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The Mideast

PR Campaign Pushed to Bring Israeli Soldier Home

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This is an undated handout photo released by the Shalit family of Israeli soldier, Cpl. Gilad Shalit, 19, in an unknown location in Israel. Shalit was captured June 25 by Hamas-linked militants in the Gaza Strip who attacked an Israeli army outpost in southern Israel.

JERUSALEM-- Gilad Shalit's expected release after five years in Hamas captivity owes much to a public relations campaign that turned the Israeli soldier into an icon, portraying him as the nation's son with bumper stickers, billboards and TV ads.

PR firms and communications experts working for Shalit's parents drove a sophisticated campaign that also enlisted celebrities, musicians and an army of thousands of volunteers. It was aimed at pressuring two Israeli prime ministers to negotiate the release of Shalit, captured in a daring cross-border raid by Gaza militants in 2006.

In the end, it was a mix of the publicity efforts and a new flexibility by both Israel and Hamas that sealed the deal, which involves swapping the soldier for 1,027 Palestinians held in Israeli prisons.

The exchange was expected to take place Tuesday.

When he was captured, Shalit was an unknown 19-year-old serving in a tank unit on the Gaza border. The PR campaign made his face one of the most recognizable in the country.

Organizers say that the PR efforts succeeded by fashioning him into the boy next door -- a soldier who, in a country with mandatory military service, could be anyone's child.

"What we did was to strategically identify the main message that was needed to guide the campaign. That message was that Gilad is everyone's son," said Benny Cohen, a partner in Rimon Cohen Sheinkman PR, the Tel Aviv-based public relations firm approached by Shalit's parents in 2007.

The lopsided agreement has sparked a fierce debate among Israelis over the high price, but a poll Monday showed Israelis support the deal overwhelmingly.

The well-oiled campaign helped build that support.

Images of Shalit have hung on billboards, flags and bumper stickers around the country and even, for a time, in New York's Times Square. His family erected a protest tent outside the prime minister's residence in Jerusalem, posting a tally of the days the soldier had been held. The tent became a pilgrimage site for activists and onlookers from around the country.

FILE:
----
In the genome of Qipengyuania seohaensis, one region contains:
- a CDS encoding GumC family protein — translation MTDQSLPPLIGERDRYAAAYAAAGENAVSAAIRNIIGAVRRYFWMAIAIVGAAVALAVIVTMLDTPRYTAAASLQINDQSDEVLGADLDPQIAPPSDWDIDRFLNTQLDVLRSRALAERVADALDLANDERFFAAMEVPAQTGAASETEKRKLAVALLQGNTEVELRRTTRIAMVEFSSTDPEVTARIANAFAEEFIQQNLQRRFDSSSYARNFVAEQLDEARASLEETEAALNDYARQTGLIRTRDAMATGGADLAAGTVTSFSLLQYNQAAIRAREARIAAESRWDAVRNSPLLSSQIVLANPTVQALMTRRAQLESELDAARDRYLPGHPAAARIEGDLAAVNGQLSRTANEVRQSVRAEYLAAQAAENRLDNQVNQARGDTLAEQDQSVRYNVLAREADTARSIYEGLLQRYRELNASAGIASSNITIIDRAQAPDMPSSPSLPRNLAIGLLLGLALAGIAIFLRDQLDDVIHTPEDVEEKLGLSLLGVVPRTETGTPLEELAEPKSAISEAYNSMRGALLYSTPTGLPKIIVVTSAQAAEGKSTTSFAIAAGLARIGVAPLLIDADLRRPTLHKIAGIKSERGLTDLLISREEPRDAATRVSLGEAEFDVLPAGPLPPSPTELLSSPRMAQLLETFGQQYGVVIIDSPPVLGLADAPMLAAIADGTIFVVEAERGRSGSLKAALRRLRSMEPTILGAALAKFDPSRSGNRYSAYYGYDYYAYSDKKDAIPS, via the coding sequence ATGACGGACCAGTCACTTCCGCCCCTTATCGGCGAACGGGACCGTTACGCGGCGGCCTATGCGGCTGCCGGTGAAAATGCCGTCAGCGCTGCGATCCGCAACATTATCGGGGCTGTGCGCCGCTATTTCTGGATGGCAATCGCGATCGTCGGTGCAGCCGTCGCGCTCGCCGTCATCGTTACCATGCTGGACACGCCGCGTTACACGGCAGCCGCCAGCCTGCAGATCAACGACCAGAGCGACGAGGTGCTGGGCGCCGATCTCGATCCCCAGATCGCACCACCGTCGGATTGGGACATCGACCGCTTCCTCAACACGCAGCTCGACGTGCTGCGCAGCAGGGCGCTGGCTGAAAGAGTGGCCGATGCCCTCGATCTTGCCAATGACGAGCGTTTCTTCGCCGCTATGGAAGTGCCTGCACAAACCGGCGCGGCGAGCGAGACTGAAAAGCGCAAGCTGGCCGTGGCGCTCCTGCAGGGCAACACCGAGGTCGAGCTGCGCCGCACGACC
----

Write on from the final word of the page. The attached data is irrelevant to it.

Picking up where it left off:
TV ads plucked at heartstrings, tying Shalit's fate to that of Ron Arad, an Israeli air force navigator who was captured in 1986 after his aircraft was brought down over Lebanon. Arad was seen being taken alive by Lebanese guerrillas but his traces vanished shortly thereafter, fueling a sense among Israelis that a chance to free him was squandered.

Arad's wife, Tami, and other relatives of captured soldiers became well-known public figures as they lobbied the government to take action, but none managed to rouse the intensity seen in the Shalit campaign.

The same fate could await Shalit, the campaign had suggested, if Israel's government did not make a deal for his release.

A national ethos of solidarity in Israel, an "all for one and one for all" mentality necessary in a country with compulsory military service for Jewish citizens, helped the campaign encourage activism on such a large scale.

Cohen, the PR man, said one reason the Shalit campaign drew higher levels of engagement than those for other captive soldiers was the changed media age -- online social networks, for example, played a central role in helping to organize and spread messages.

A number of Facebook pages were created, the largest with over 200,000 members. The campaign was kept afloat by donations, he said, but would not say how much money was spent over the years.

Cohen's PR firm and several others worked pro bono with the family, its campaign headquarters and a legion of volunteers to keep Shalit in the headlines.

In one event, the Israel Philharmonic Orchestra played a free concert to thousands of attendees in a town on the border with Gaza. In another, local celebrities marked Shalit's fifth year in captivity by spending an hour in simulated solitary confinement in a TV studio and having it broadcast live online. One of the country's biggest pop stars, Aviv Geffen, penned a song for Shalit. Last year, thousands turned out for a march across the country dedicated to the soldier.

The campaign was not without its scandals. One fundraiser was indicted for fraud and money laundering for having pocketed money he raised for the cause. Shalit's brother and his girlfriend sabotaged an official Independence Day ceremony -- an Israeli sacred cow -- disrupting the celebrations by brandishing signs and yelling "Gilad is still alive," a campaign mantra.

After seeing the rigidity of former Prime Minister Ehud Olmert, who failed to secure an agreement, "the Shalits turned to the only venue open to them and that was to pressure the government through the media," said political scientist Shlomo Aronson. "They didn't have another way."

It was the tireless efforts of the campaign and the Shalit family -- especially his parents, Noam and Aviva -- that helped force Prime Minister Benjamin Netanyahu's hand, wrote columnist Nehemia Shtrasler in the daily Haaretz this week.

"Without the tent that gave (Netanyahu) no rest, without the elegant harassment of Noam and Aviva Shalit, who spent the holidays on the sidewalk near his home, and without the demonstrations of tens of thousands of Israelis, Gilad Shalit would still be in a Gaza basement," he wrote.